Dead whale washed up on Wales beach shocks Christmas Day walkers
People walking off their Christmas dinner were shocked to see a 15 foot dead whale washed up on the beach in Ynyslas, a small village in Wales about eight miles north of Aberystwyth on the west coast. It is believed to be a Minke whale, also known as lesser rorqual.
Minke whales are the second smallest baleen whale – only the pygmy right whale is smaller. Even so, males reach 23 feet and females 26 feet in length. If this one was just 15 feet, it was probably a juvenile.
Minke whales are part of the rorqual family of whale, which also includes the blue whale and humpback whale.
Paul Rowland, editor of WalesOnline, took these picture of the washed up minke whale and posted them on Twitter. (Image: twitter.com/paulrowland1)
A spokesperson for HM Coastguard told WalesOnline:
“We had reports about a whale washed up on shore on Christmas Day, however due to the bad weather we were unable to remove it. If the whale had been alive the situation might have been different, but as I understand it the carcass is pretty badly decomposed.”
“Someone will be going down to have a look at it today. They take samples for analysis, measure it and sometimes they would take away the lower jaw to perform a bit of an autopsy.”
The BBC quoted Walker Shirley Tunley as saying: “Over 40 years of Christmas morning visits by the Tunley family but this is a first.”
Ali Chedgy was walking past and took this picture. (Image: twitter.com/wavesandwellies)
About minke whales
Minkes can be found in many parts of the world. They are common around UK waters, and have been seen as far as the sea ice edges of the northern hemisphere and also in the tropics.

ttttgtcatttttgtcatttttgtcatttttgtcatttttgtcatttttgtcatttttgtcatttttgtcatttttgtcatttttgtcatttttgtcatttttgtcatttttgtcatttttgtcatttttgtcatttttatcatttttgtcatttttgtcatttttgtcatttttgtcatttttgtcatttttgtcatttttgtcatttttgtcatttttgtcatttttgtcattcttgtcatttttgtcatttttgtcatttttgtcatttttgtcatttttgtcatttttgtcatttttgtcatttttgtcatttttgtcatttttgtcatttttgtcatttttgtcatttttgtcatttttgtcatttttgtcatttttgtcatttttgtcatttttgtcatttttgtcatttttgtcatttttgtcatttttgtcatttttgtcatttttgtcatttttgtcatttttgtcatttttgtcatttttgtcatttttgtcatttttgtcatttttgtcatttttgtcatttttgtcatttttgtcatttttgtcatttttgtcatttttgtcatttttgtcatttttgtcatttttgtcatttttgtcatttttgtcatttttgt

Minke whales are seasonal feeders. They sieve through the water with their baleen. They filter out small polar plankton, krill, and small fish, and even chase schools of cod, sardines, anchovies, capelin and herring.
According to uk.whales.org, whaling nations treat all minke whales as one species. But they are, in fact, at least two different species, which further divide into distinct biological populations.
A mother minke whale with her calf. (Image: sdwhalewatch.com)
The two recognised species are the common minke and Antarctic minke. The dwarf minke, a subspecies, is similar in appearance to the common minke, but lives only in the Southern Hemisphere, and is slightly smaller.
Japan, Norway and Iceland target the minke whale for ‘scientific’ or commercial whaling.
They can remain underwater for as long as twenty minutes. They will swim beside a boat for some distance and are often seen at the surface feeding below flocks of seabirds.
According to the conservation society Sea Shepherd:
“Minke whales are the most abundant baleen whale. It is estimated that there are about almost 800,000 Minke whales worldwide.”
Video – Meet the Minke Whales